5 Back-to-School Conversations Every Parent Needs to Have

Everywhere you look, it’s becoming more obvious: the “back to school” bug is upon us! It’s time to load up the backpacks and make the carpool arrangements. Late night homework sessions are just around the corner, but there are a few lessons to be taught before that big first day – lessons that have nothing to do with reading or writing. I offer five back-to-school conversations to have with your child before the bell ever rings.

How to Be a Friend

This is something your child has been “practicing” since Pre-K, but it’s a good idea to specifically discuss what being a good friend “looks like” and “sounds like.” Talk over the likely scenarios that will flare up, both in and out of the classroom. How will your child respond when someone is unkind to them? What will they do if they witness someone being unkind to others? Once you have talked (and listened!) to their ideas, practice with them! Act it out. It may sound cheesy, but when your child is faced with those friendship tests (and they will be!), they can think back to those scenarios you role played, and be prepared to handle them appropriately. 

How to Make a Friend

Making friends seems like a natural skill, but it doesn’t always come easily for kids. Being in a new classroom with a new teacher, and a new group of children, is a lot of change and change always feels uncomfortable. I have to share a personal experience that may sound silly. (My husband gets a good laugh every time I talk about it.) My mom is the best teacher I know — both in the classroom, and in life. I vividly remember getting ready to enter Kindergarten and worrying out loud to my mom about not having any friends. Her reply was so simple – but so profound. She said, “All you have to do is walk up to someone and say, ‘Hi! My name is Lyndsi. What’s your name? Do you want to be friends?’ ” I did. And it worked! While that may seem like an unimportant, trivial conversation, she provided me with an invaluable script — a couple of easy sentences that would pave the way for me to forge friendships. We need to teach our children to be the one to make the first move.

Set Specific Goals & Expectations

Take a few minutes to talk with your child about your expectations for them, and listen as they tell you their goals and expectations for themselves. Often we hear parents say, “Just do your best!” — and leave it at that. If your child comes home with an ‘F’ on her report card and tells you she tried her best, then what? Technically, she's met your expectation. It is important to do your best, but if we don’t set a specific bar we may end up with entitled children who believe that success comes easy — that success doesn’t matter.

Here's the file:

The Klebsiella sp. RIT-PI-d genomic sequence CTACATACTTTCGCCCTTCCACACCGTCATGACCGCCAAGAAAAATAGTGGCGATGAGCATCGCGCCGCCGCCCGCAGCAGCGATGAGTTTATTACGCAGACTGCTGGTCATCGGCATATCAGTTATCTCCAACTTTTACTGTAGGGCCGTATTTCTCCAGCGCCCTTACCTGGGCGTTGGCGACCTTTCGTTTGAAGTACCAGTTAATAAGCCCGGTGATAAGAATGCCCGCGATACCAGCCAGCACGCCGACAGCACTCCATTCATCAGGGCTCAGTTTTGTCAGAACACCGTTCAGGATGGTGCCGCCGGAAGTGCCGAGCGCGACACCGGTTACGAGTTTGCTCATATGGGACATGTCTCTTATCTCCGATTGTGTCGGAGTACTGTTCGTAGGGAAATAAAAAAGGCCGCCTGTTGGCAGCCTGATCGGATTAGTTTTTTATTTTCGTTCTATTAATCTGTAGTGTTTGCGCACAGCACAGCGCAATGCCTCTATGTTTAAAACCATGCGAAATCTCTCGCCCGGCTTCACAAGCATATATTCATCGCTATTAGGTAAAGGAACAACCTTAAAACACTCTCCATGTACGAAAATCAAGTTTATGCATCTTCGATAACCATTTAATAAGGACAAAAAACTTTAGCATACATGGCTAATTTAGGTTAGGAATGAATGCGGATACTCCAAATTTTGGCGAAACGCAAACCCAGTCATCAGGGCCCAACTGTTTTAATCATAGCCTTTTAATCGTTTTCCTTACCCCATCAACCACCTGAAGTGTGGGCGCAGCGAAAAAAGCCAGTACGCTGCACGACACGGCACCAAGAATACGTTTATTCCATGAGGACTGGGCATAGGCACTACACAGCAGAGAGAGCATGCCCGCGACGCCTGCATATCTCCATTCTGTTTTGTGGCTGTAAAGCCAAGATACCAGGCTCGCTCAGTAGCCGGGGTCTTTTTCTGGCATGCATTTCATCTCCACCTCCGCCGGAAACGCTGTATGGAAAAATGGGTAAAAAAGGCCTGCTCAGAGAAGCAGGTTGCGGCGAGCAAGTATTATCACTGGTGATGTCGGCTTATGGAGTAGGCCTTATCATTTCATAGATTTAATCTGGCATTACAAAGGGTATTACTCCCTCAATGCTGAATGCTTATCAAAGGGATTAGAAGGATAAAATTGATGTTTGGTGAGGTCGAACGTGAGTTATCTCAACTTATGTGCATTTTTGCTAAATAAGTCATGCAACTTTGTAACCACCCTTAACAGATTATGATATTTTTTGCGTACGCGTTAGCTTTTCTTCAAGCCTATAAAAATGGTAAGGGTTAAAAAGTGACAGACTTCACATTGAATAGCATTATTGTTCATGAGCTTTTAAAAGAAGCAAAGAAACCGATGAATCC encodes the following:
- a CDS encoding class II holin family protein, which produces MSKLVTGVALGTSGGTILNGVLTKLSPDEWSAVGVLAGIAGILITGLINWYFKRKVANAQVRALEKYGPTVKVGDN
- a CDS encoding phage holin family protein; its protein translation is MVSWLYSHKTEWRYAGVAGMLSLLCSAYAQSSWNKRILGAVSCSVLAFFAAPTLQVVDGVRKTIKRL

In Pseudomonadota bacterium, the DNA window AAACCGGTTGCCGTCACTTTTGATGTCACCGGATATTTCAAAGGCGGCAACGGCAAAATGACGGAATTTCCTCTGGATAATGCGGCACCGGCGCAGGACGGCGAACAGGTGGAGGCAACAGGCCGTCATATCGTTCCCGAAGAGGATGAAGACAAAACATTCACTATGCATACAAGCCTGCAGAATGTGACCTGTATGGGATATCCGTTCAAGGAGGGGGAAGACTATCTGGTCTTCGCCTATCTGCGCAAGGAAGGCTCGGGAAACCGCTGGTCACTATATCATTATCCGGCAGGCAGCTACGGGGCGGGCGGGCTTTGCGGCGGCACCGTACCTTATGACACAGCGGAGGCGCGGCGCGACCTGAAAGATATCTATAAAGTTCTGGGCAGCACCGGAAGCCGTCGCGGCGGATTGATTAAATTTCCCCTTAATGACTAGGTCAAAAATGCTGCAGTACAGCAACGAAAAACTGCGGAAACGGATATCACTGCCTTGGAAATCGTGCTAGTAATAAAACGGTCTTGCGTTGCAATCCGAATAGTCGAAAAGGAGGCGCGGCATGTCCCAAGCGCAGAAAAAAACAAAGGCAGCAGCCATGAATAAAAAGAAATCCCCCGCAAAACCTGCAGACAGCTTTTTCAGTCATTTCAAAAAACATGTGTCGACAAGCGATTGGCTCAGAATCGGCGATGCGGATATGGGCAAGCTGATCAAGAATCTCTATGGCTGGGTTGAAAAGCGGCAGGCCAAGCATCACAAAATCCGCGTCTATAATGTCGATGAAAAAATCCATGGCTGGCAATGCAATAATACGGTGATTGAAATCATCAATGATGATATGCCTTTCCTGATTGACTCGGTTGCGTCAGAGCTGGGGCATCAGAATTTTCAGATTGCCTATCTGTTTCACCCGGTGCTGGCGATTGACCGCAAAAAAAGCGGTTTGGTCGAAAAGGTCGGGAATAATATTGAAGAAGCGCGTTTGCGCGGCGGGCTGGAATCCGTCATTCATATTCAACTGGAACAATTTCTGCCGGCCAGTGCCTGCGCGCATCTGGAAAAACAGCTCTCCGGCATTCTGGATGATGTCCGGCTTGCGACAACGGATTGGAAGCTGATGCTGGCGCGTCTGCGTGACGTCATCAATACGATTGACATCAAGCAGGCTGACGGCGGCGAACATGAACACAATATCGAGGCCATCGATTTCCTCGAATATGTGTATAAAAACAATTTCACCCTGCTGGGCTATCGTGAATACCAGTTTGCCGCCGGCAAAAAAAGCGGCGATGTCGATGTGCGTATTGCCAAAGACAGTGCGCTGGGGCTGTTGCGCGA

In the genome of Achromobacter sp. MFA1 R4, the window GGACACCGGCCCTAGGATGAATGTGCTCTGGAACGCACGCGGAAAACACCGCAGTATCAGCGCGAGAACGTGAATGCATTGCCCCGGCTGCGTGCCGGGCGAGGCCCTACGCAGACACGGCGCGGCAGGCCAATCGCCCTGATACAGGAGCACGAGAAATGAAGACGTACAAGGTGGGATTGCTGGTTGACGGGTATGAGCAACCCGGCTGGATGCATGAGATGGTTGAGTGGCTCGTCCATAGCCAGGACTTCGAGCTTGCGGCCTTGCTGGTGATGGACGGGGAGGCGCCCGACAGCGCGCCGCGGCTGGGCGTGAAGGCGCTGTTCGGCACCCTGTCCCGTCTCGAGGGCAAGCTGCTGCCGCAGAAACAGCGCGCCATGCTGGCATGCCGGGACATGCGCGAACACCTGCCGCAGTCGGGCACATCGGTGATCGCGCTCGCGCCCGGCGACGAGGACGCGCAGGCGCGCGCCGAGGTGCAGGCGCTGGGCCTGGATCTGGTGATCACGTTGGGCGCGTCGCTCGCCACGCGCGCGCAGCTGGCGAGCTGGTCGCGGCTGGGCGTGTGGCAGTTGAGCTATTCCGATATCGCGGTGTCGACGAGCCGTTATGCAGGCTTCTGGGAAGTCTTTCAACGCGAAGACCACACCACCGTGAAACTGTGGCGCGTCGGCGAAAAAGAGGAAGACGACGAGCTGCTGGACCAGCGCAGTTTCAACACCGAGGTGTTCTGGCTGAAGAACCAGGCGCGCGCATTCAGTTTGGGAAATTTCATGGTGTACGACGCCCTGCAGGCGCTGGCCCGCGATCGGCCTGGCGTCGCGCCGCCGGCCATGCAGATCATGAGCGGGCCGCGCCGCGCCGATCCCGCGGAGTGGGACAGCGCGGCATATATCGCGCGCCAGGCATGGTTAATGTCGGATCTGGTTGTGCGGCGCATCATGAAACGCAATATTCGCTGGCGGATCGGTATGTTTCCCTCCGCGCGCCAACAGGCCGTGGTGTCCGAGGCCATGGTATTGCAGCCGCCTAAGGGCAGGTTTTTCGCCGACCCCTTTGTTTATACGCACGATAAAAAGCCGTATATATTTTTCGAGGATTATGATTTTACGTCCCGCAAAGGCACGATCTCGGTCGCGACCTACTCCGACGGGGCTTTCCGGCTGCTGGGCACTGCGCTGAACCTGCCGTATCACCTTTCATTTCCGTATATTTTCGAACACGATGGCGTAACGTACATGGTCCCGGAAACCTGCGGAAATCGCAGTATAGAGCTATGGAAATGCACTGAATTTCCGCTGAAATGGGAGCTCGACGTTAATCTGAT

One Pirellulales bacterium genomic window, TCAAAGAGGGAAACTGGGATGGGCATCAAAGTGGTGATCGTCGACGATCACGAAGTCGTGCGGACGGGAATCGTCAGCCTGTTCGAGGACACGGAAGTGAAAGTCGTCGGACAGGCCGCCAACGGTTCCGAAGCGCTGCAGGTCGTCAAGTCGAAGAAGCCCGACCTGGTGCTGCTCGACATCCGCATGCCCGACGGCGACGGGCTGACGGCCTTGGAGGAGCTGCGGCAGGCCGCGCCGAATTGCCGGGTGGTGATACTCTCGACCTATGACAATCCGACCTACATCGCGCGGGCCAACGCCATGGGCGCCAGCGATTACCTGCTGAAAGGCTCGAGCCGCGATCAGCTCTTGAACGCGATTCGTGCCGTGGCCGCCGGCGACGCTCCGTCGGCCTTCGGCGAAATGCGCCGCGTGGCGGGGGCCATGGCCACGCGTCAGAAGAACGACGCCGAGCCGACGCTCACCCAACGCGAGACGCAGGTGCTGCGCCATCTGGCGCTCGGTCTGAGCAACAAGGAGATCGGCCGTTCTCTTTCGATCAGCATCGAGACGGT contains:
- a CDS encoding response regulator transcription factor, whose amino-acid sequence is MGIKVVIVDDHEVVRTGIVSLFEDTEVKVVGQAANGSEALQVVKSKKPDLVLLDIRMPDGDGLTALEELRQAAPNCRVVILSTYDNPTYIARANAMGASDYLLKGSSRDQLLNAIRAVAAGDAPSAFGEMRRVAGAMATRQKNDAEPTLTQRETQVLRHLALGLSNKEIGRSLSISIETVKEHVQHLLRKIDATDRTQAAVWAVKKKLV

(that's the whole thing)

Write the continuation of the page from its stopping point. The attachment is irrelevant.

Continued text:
Look for the Helper

You’re probably familiar with this infamous saying from good ol’ Mr. Rogers. Year ago, this television treasure shared his own mother’s sound advice with the world. In his words: "When I was a boy and I would see scary things in the news, my mother would say to me, 'Look for the helpers. You will always find people who are helping.’" And it’s so true! School can feel like a scary place, especially in the beginning. Remind them that their teacher is on their team - but it doesn’t stop there! When they are scared, they should look for helpers, like the principle, aides, even the janitor! You may want to consider taking it one step further by taking an early field trip to the school and meeting those “other helpers.”

Don’t Be Afraid to Be Afraid

Sometimes we put so much focus on “being brave,” and we forget it’s normal to feel nervous about new things. Before you jump in and try to coach your child away from the butterflies, remember what they felt like. I always take comfort in knowing what I’m seeing/feeling/experiencing is normal – and kids are no different. Moms are protectors, and that role can trigger a natural instinct to want to make things as comfortable as possible. Instead, take comfort in knowing the fear your little one is experiencing is normal – even good for them! And let them know that, too. 

Bottom line: it can be hard on our “mama hearts” to watch those babies embark on new adventures! Even though we can’t completely calm the back-to-school jitters, we can still do OUR homework to ensure they possess the tools and lessons to help them succeed.


About the Author: Lyndsi Frandsen is the creator of the Facebook page For All Momkind and author of the For All Momkind blog. She has many titles, including wife, kindergarten teacher and sister, but her favorite title is mom.


Instagram: @lyndsifrandsen

Facebook: facebook.com/forallmomkind

Website: www.forallmomkindblog.com

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